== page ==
Frequently Asked Questions

Preventing default

Why am I getting a letter(s) about my student loan(s) from a different organization(s)?

Your lender (whether a bank or credit union, school, or the U.S. Department of Education) provided you with the borrowed student loan funds. Many times a lender will employ a servicer to assist in managing a student loan account, which functions can include:

  • Sending payment notifications
  • Processing the paperwork on payments, deferments and forbearances
  • Working with borrowers to determine the best repayment option

If you have missed payments, you may be hearing from organizations other than your lender(s) or servicer(s). Specifically, you may have received communication from the organization that guaranteed your federal student loan(s) to insure them against default—this could include a company like ECMC for Federal Family Education Loan Program (FFELP) loans, or the U.S. Department of Education for Direct Loan Program loans. It's also possible you have heard from a collection agency.

I've heard that being late on my student loan payments will affect my credit. How?

You are building a credit score through the repayment of your student loan(s). Your credit score is based on your financial history—the loan(s) you have, amounts you owe, on-time payments, etc... Read more >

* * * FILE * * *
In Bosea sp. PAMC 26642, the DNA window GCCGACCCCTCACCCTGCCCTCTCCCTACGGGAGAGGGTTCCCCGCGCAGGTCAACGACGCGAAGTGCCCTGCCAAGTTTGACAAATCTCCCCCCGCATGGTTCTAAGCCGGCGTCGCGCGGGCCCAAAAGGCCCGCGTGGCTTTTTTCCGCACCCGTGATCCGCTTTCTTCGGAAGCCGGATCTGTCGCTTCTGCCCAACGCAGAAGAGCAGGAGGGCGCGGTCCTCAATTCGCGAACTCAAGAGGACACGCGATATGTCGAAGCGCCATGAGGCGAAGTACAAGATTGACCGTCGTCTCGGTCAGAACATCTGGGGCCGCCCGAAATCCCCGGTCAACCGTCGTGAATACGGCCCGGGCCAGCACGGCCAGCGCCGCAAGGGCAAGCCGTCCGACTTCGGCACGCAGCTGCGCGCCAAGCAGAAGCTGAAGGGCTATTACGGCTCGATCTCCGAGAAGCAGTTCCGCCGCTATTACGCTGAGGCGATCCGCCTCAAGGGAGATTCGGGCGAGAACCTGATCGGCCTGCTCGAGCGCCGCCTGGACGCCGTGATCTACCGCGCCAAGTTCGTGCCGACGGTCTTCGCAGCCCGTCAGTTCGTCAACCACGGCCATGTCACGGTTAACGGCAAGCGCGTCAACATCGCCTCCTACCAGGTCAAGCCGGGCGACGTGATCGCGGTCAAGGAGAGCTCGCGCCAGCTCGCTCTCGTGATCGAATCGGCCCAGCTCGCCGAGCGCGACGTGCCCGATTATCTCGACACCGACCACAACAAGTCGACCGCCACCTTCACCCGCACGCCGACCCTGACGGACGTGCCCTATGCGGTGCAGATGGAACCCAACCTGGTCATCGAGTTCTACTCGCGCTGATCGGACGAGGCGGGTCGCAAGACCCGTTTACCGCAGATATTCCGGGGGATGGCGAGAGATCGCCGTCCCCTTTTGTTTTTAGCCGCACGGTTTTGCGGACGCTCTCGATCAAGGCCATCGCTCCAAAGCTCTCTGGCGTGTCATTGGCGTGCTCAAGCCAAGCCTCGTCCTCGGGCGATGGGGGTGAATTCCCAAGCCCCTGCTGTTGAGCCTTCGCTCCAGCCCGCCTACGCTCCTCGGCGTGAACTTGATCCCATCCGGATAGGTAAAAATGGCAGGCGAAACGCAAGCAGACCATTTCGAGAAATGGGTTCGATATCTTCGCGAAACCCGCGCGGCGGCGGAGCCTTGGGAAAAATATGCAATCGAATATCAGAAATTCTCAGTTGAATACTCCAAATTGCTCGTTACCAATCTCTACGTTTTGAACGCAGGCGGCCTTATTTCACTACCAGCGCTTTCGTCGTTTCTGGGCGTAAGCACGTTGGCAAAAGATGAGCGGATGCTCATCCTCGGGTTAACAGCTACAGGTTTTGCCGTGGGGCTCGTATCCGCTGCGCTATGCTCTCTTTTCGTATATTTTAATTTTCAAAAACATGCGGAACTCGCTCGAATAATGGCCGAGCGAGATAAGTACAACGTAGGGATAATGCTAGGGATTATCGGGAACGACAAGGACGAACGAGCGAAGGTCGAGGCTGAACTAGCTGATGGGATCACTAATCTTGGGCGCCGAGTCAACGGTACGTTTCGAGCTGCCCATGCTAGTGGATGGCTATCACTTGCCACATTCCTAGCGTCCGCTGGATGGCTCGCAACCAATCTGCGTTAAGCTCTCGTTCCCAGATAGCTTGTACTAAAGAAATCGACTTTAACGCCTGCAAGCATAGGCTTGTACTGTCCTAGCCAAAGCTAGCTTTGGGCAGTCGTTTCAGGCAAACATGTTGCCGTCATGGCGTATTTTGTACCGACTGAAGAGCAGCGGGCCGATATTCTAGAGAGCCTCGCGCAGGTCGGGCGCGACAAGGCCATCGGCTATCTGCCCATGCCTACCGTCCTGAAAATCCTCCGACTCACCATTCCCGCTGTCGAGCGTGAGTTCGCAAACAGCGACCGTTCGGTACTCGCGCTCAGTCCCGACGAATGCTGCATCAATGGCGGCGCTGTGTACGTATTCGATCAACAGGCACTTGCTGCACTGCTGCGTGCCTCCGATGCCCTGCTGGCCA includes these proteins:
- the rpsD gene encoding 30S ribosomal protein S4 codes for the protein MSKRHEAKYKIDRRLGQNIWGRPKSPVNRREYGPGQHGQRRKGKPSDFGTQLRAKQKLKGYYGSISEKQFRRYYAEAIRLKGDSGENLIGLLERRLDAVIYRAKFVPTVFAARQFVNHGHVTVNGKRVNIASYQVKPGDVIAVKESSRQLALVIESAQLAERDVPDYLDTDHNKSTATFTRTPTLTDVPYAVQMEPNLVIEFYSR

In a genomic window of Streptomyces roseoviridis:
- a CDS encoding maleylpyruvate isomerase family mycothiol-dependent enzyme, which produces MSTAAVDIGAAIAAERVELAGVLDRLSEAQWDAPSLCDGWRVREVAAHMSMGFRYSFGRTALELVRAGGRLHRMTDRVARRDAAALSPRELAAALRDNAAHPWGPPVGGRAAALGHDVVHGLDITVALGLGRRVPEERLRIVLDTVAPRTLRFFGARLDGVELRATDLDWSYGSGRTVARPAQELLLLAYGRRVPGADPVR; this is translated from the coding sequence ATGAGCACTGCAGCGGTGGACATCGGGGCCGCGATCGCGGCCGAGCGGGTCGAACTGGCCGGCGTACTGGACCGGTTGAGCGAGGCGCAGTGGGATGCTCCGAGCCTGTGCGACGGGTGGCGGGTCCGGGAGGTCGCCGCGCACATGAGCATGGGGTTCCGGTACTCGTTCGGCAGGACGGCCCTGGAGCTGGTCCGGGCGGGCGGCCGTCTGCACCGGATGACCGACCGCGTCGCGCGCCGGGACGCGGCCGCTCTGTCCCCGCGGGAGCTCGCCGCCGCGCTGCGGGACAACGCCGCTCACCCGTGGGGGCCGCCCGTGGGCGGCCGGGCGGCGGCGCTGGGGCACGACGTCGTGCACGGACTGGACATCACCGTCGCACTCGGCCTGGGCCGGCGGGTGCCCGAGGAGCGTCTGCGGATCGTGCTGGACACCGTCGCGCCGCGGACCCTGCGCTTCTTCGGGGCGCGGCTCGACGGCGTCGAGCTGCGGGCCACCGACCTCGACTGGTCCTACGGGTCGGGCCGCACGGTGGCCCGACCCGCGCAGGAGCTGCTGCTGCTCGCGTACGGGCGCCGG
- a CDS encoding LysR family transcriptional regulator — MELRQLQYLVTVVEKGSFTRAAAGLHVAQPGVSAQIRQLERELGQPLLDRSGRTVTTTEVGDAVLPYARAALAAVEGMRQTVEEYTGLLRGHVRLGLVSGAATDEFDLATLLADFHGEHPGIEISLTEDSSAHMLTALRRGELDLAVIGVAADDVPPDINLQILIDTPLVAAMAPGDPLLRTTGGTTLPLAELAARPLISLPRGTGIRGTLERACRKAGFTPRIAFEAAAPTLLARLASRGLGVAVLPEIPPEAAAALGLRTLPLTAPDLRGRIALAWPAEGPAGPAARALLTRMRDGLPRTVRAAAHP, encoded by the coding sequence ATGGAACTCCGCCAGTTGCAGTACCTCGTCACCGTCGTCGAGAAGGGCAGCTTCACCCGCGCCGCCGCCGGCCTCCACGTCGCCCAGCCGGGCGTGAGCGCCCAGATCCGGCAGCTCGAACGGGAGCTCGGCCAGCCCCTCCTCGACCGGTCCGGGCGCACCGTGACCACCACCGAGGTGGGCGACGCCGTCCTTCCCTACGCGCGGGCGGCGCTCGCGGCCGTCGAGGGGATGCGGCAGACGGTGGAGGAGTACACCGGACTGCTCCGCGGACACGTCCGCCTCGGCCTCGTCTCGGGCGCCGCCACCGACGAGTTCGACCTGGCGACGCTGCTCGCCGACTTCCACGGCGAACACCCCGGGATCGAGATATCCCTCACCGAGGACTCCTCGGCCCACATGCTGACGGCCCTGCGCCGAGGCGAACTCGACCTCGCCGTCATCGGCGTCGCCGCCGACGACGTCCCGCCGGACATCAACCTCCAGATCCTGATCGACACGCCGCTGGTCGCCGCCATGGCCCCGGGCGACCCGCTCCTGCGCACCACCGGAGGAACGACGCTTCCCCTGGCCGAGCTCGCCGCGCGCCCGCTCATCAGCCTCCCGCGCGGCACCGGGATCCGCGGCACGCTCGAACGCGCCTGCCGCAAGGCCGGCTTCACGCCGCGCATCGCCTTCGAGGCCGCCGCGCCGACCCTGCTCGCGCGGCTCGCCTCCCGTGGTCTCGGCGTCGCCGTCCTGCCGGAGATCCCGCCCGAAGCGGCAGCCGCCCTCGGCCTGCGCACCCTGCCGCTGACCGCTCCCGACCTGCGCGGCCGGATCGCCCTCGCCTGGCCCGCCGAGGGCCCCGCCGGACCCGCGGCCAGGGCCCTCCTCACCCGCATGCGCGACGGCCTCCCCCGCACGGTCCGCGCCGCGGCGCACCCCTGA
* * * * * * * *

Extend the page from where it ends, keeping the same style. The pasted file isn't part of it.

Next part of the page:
You are building a credit score through the repayment of your student loan(s). Your credit score is based on your financial history—the loan(s) you have, amounts you owe, on-time payments, etc. If you are consistently late on your student loan payments, this may be reflected on your credit report, including missed payments and default.

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What's the difference between past due and default?

If you are not in a deferment or forbearance and you stop paying your federal student loan(s), you first become past due (aka delinquent) with your servicer(s)/lender(s) and may eventually... Read more >